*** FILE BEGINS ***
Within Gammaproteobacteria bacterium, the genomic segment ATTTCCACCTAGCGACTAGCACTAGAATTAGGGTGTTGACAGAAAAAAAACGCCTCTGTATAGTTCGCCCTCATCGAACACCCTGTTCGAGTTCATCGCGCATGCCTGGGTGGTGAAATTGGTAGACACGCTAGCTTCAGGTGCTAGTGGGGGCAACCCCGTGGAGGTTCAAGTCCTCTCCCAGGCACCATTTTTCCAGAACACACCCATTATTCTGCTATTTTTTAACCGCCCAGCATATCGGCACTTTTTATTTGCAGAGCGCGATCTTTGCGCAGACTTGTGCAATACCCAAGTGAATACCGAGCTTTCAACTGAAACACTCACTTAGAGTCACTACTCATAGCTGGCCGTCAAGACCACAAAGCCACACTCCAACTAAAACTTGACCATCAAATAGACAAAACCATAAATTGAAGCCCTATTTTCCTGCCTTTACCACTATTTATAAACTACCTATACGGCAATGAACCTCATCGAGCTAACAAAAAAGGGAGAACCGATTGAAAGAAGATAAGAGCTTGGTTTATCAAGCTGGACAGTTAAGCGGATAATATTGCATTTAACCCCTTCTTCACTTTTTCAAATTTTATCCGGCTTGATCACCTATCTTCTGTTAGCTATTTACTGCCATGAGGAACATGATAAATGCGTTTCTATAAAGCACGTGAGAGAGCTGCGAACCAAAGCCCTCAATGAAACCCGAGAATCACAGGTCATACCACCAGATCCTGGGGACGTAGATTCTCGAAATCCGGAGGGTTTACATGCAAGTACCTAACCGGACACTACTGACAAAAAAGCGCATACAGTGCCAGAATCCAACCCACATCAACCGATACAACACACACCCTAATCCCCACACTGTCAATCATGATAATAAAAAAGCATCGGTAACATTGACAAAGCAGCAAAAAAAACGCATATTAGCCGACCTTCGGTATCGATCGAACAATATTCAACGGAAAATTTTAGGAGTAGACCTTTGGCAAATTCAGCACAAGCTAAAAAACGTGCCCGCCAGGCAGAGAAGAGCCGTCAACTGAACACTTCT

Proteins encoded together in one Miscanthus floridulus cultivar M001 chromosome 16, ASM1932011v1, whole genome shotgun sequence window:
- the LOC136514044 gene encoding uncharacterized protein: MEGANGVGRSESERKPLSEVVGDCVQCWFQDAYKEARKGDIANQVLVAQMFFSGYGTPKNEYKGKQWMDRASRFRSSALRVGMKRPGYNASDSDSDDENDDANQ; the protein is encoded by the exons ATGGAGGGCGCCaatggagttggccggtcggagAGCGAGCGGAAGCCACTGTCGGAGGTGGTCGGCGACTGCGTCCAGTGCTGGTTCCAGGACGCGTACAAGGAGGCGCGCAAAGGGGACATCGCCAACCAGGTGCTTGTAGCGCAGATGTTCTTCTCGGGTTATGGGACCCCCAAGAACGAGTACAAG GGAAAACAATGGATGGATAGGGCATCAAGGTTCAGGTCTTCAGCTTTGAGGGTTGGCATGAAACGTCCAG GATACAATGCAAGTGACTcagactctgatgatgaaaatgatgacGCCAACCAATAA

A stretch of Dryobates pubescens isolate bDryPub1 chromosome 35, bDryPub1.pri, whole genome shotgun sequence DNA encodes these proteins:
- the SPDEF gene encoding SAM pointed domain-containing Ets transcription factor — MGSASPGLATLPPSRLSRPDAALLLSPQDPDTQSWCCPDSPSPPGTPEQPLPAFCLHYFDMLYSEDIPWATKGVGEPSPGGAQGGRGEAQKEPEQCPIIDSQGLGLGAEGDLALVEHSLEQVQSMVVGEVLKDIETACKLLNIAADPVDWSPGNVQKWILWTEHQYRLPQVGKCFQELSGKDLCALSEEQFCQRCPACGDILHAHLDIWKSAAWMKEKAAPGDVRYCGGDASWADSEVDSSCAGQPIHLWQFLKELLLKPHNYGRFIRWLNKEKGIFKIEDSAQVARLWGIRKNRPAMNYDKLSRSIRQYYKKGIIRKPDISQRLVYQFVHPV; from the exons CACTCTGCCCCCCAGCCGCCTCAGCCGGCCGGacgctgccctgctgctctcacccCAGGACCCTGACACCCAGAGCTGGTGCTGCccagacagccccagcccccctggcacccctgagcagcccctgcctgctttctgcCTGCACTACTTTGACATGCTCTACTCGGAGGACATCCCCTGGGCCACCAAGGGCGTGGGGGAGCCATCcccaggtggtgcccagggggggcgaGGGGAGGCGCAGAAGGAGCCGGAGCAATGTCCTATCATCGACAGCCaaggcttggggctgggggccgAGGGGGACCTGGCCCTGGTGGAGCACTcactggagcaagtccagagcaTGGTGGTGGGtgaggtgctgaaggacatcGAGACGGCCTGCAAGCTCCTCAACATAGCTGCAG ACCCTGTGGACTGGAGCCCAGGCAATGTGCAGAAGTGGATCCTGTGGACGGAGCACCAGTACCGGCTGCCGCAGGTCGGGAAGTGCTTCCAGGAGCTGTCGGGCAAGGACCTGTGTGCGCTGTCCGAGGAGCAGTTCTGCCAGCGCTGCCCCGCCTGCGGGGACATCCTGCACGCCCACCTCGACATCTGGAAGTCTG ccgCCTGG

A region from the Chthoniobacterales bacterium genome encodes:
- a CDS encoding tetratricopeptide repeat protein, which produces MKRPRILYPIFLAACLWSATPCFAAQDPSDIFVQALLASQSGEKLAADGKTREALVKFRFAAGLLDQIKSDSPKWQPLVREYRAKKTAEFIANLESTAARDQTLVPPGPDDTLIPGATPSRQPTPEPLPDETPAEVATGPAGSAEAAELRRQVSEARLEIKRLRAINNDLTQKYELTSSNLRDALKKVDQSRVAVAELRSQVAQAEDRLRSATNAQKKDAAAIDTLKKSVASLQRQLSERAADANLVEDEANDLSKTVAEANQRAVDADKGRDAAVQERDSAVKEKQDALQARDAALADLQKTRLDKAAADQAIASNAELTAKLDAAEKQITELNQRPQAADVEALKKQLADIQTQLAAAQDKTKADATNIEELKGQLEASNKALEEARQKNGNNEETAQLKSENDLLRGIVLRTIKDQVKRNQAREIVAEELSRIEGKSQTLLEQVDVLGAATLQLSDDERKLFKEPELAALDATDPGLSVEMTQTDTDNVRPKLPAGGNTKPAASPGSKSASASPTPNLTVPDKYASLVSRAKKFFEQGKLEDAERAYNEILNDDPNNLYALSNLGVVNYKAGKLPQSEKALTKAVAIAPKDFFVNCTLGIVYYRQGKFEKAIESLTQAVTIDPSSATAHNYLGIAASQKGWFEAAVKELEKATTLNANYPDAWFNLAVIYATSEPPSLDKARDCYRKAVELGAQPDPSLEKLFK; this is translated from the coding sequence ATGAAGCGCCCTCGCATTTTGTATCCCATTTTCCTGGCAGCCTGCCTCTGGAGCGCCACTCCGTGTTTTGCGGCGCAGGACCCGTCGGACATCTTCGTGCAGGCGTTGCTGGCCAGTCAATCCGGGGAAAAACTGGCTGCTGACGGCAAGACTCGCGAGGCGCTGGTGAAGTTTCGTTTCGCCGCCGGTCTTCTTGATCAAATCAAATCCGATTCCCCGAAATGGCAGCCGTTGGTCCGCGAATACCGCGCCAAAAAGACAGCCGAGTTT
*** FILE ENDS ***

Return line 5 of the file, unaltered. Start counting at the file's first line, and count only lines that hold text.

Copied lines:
- the SPDEF gene encoding SAM pointed domain-containing Ets transcription factor — MGSASPGLATLPPSRLSRPDAALLLSPQDPDTQSWCCPDSPSPPGTPEQPLPAFCLHYFDMLYSEDIPWATKGVGEPSPGGAQGGRGEAQKEPEQCPIIDSQGLGLGAEGDLALVEHSLEQVQSMVVGEVLKDIETACKLLNIAADPVDWSPGNVQKWILWTEHQYRLPQVGKCFQELSGKDLCALSEEQFCQRCPACGDILHAHLDIWKSAAWMKEKAAPGDVRYCGGDASWADSEVDSSCAGQPIHLWQFLKELLLKPHNYGRFIRWLNKEKGIFKIEDSAQVARLWGIRKNRPAMNYDKLSRSIRQYYKKGIIRKPDISQRLVYQFVHPV; from the exons CACTCTGCCCCCCAGCCGCCTCAGCCGGCCGGacgctgccctgctgctctcacccCAGGACCCTGACACCCAGAGCTGGTGCTGCccagacagccccagcccccctggcacccctgagcagcccctgcctgctttctgcCTGCACTACTTTGACATGCTCTACTCGGAGGACATCCCCTGGGCCACCAAGGGCGTGGGGGAGCCATCcccaggtggtgcccagggggggcgaGGGGAGGCGCAGAAGGAGCCGGAGCAATGTCCTATCATCGACAGCCaaggcttggggctgggggccgAGGGGGACCTGGCCCTGGTGGAGCACTcactggagcaagtccagagcaTGGTGGTGGGtgaggtgctgaaggacatcGAGACGGCCTGCAAGCTCCTCAACATAGCTGCAG ACCCTGTGGACTGGAGCCCAGGCAATGTGCAGAAGTGGATCCTGTGGACGGAGCACCAGTACCGGCTGCCGCAGGTCGGGAAGTGCTTCCAGGAGCTGTCGGGCAAGGACCTGTGTGCGCTGTCCGAGGAGCAGTTCTGCCAGCGCTGCCCCGCCTGCGGGGACATCCTGCACGCCCACCTCGACATCTGGAAGTCTG ccgCCTGG